Bill Tutte's algorithm runs again
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For the first time since the end of World War II, the 1+2 Double Delta algorithm was successfully performed on the balanced modulator logic circuits of the Robinson machine -- but on the ongoing reconstruction this time.
The Double Delta algorithm was a statistical attack devised by Bill Tutte in 1942 to find the Lorenz wheel start positions. Bill Tutte had previously deduced how the Lorenz machine worked without ever having seen it. Tutte's feat is often given the accolade of being the greatest intellectual achievement of World War II.
Max Newman, head of the Newmanry, which aimed to industrialise code-breaking, approached TRE at Malvern to design an electronic machine to implement Tutte's Double-Delta method of finding wheel start positions. The resulting machine was built at Dollis Hill and subsequently used at Bletchley Park. It was known as Heath Robinson after the cartoonist designer of fantastic machines and was the predecessor of Colossus.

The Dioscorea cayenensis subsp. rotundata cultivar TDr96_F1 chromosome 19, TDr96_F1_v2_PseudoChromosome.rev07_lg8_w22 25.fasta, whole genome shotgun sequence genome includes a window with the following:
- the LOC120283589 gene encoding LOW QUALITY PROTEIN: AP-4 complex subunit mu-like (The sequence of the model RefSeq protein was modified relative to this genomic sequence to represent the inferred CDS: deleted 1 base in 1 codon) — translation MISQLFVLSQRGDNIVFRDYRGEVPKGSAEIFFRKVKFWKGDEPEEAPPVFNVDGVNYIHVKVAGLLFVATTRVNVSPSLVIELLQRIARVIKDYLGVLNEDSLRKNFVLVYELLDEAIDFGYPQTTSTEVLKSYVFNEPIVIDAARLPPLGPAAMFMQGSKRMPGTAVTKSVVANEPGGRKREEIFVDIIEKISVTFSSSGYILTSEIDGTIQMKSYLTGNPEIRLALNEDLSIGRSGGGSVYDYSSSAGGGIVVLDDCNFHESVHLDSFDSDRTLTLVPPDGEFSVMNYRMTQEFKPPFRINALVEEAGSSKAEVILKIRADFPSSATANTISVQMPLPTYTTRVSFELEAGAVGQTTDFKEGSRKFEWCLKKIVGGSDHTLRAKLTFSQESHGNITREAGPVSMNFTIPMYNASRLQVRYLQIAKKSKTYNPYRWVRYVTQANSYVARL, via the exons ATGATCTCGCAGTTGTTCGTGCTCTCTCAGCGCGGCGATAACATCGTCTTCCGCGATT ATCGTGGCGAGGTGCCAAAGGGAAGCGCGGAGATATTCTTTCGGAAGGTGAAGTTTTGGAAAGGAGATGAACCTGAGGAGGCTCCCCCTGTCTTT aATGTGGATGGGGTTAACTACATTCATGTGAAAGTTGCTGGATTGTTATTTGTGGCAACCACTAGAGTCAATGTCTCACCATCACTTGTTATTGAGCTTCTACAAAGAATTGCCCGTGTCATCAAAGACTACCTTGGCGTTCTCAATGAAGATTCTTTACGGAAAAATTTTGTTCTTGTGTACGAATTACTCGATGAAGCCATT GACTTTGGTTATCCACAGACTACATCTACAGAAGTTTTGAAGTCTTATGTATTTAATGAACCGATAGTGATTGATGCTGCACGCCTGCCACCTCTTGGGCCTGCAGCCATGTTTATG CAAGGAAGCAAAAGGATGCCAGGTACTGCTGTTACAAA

For the Robinson to perform the Double-Delta attack, one tape had punched on to it the pure Lorenz wheel patterns that the manual code breakers had laboriously worked out. The other tape was the intercepted enciphered message tape. The Double-Delta cross-correlation measurement was then made for the whole length of the message tape. The relative positions then moved one character and the correlation measurement repeated. The code-breaker was looking for the relative position which gave the highest cross-correlation score — which hopefully would correspond to the correct Lorenz wheel start position.
For details of the logic test, see here.